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Budi Tek, Influential Collector Whose Private Museum Helped Bring Contemporary Asian Art to International Stage, Has Died at 65

Budiardjo “Budi” Tek, an influential collector who founded two private art museums in Asia and created an unprecedented partnership with two international institutions all the while helping to create space for contemporary Asian art on the global stage, died at 65 on March 18 in Hong Kong.

According to an obituary that Tek’s family posted online on Saturday, the cause of death was pancreatic cancer, which he had been battling with for the past six years. The obituary was shared on Instagram by Ashok Adiceam, a former director of Tek’s Yuz Museum in Shanghai.

“As one of Asia’s top collector, Mr. Tek collects but never hesitates to share. He spends his lifetime cultivating talents endlessly,” his family’s statement reads.

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A three-story building along a canal.

Tek was one of the most prodigious collectors of contemporary art in Asia, focusing particularly on Chinese and Asian art, though his collection also included major works from the West. His rise on the international collecting scene was swift. He began collecting in 2004, founded his Yuz Foundation in 2007, and, in 2014, opened the Yuz Museum in Shanghai. He appeared on ARTnews’s Top 200 Collectors list each year between 2012 and 2017. 

“Your eye for collecting, the legacy you leave behind, your business acumen and the manner in which you battled cancer is an inspiration to us all,” wrote Jonathan Crockett, Phillips’s chairman of Asia, wrote on his Instagram of Tek’s passing.

The Yuz Museum went on to become hugely influential both within China and abroad. In 2018, Tek announced at a panel discussion in Hong Kong an unprecedented move: the Yuz would form a partnership with the Los Angeles County Museum of Art. Soon thereafter, the Qatar Museums in Doha agreed to develop programming with those two museums. Tek planned to eventually to donate his holdings to the partnership formed between the three institutions.

A part of the ongoing partnership between the two institutions is the Yuz Museum’s current exhibition of Japanese artist Yoshitomo Nara, which opened at LACMA in April 2021. It is the first exhibition to show at both LACMA and the Yuz.

“Budi was a true patron and a true friend to artists,” said Marc Glimcher, president and CEO of Pace Gallery, which represents Nara. “He helped establish Shanghai as a global art center by creating the Yuz Museum, a true 21st-century model, where an individual’s patronage and involvement benefited the entire city.”

Budiardjo Tek was born in 1957 in Jakarta, Indonesia to Chinese parents. He eventually headed up PT Sierad Produce Tbk, a poultry company.

During his lifetime, he amassed what can only be described as a monumental collection of contemporary art; his holdings eventually included more than 1,500 artworks, many of which were monumental in scale. Adel Abdessemed’s Like Mother, Like Son (2008), for example, is composed of three airplanes woven together. In 2006, Tek opened the Yuz Museum in Jakarta, Indonesia, and in 2014, he opened a second, much larger branch of the institution in Shanghai.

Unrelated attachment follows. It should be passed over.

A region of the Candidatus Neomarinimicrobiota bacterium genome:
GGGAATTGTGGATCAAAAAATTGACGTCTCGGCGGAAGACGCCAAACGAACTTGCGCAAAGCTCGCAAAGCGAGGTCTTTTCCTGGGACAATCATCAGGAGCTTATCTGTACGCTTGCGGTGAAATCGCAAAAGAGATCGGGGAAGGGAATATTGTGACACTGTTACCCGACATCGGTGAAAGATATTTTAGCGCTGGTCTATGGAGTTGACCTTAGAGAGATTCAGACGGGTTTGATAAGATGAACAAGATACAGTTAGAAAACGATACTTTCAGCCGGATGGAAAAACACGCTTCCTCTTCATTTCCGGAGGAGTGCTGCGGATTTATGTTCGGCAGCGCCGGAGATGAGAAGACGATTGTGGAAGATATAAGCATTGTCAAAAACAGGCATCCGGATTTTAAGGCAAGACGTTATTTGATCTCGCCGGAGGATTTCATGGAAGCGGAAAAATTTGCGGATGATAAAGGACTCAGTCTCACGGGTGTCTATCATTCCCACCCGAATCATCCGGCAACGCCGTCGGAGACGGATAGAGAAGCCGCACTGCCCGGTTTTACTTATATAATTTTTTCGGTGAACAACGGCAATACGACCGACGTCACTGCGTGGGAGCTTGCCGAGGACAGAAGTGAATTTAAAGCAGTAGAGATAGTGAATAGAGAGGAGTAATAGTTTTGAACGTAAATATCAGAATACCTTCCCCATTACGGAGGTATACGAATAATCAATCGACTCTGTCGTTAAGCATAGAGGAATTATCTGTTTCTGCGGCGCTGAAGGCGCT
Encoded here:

Unlike most of the hundreds of private art museums that have sprouted up in China in recent years, Tek’s was fashioned from a significant collection. In Shanghai, the Yuz has mounted landmark exhibitions, including ones of Giacometti and Warhol. In partnering with another institution on the Pacific Rim, like LACMA, Tek was looking to create an institution that would outlive him. The cross-national partnership would ensure that a public museum could steward the holdings a private one—a difficult proposition in China.

He once said, “[I]f you look around New York, you have the Frick, the Whitney, the Guggenheim—all of these were once private museums. I wanted the Yuz Museum to also one day become a public institution.”

In partnering with the Qatar Museums, Tek understood the risks he was taking by collaborating with an institution in a Muslim-majority country, at a time when China was cracking down on Islam. In 2019, he told the South China Morning Post, “We have a strong cultural authority here and they will review our programs,” referring to officials in China. “We have a good relationship with them and we make sure the shows will be in the interest of the public rather than damaging public interest.”

In addition to these major partnerships, Tek was also involved with Tate Britain in as an Asia-Pacific member and collector member. In 2017, he was awarded France’s Officer of the Legion of Honor.

Due to his illness, Tek was on a mission in recent years to create a lasting legacy. In 2019, he told Artnet News, “Because I got pancreatic cancer three years ago—and I’m still alive three years on, and I intend to survive long into the coming years—the urge in my heart is to do something before I’m gone.”

He added, “My life is going to be ending—everybody’s life is ending—but the artworks will have a much longer lifespan than us, because they recorded history. It’s very special for me to be the keeper of this history.”

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